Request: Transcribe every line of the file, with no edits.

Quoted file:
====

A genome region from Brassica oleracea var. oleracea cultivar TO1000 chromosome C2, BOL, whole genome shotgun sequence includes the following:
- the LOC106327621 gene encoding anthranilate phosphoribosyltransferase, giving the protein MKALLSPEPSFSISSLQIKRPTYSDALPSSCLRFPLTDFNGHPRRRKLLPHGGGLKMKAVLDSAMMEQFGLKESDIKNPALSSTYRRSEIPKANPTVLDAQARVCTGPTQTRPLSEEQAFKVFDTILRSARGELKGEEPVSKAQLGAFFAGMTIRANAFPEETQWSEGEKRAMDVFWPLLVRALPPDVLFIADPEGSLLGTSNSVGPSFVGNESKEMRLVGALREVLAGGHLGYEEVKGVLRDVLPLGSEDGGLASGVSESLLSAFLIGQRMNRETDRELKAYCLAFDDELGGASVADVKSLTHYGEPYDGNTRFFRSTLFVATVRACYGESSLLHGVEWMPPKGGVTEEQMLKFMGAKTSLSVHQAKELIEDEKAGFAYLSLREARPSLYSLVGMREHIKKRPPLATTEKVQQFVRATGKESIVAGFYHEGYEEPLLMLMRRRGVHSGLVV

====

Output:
A genome region from Brassica oleracea var. oleracea cultivar TO1000 chromosome C2, BOL, whole genome shotgun sequence includes the following:
- the LOC106327621 gene encoding anthranilate phosphoribosyltransferase, giving the protein MKALLSPEPSFSISSLQIKRPTYSDALPSSCLRFPLTDFNGHPRRRKLLPHGGGLKMKAVLDSAMMEQFGLKESDIKNPALSSTYRRSEIPKANPTVLDAQARVCTGPTQTRPLSEEQAFKVFDTILRSARGELKGEEPVSKAQLGAFFAGMTIRANAFPEETQWSEGEKRAMDVFWPLLVRALPPDVLFIADPEGSLLGTSNSVGPSFVGNESKEMRLVGALREVLAGGHLGYEEVKGVLRDVLPLGSEDGGLASGVSESLLSAFLIGQRMNRETDRELKAYCLAFDDELGGASVADVKSLTHYGEPYDGNTRFFRSTLFVATVRACYGESSLLHGVEWMPPKGGVTEEQMLKFMGAKTSLSVHQAKELIEDEKAGFAYLSLREARPSLYSLVGMREHIKKRPPLATTEKVQQFVRATGKESIVAGFYHEGYEEPLLMLMRRRGVHSGLVV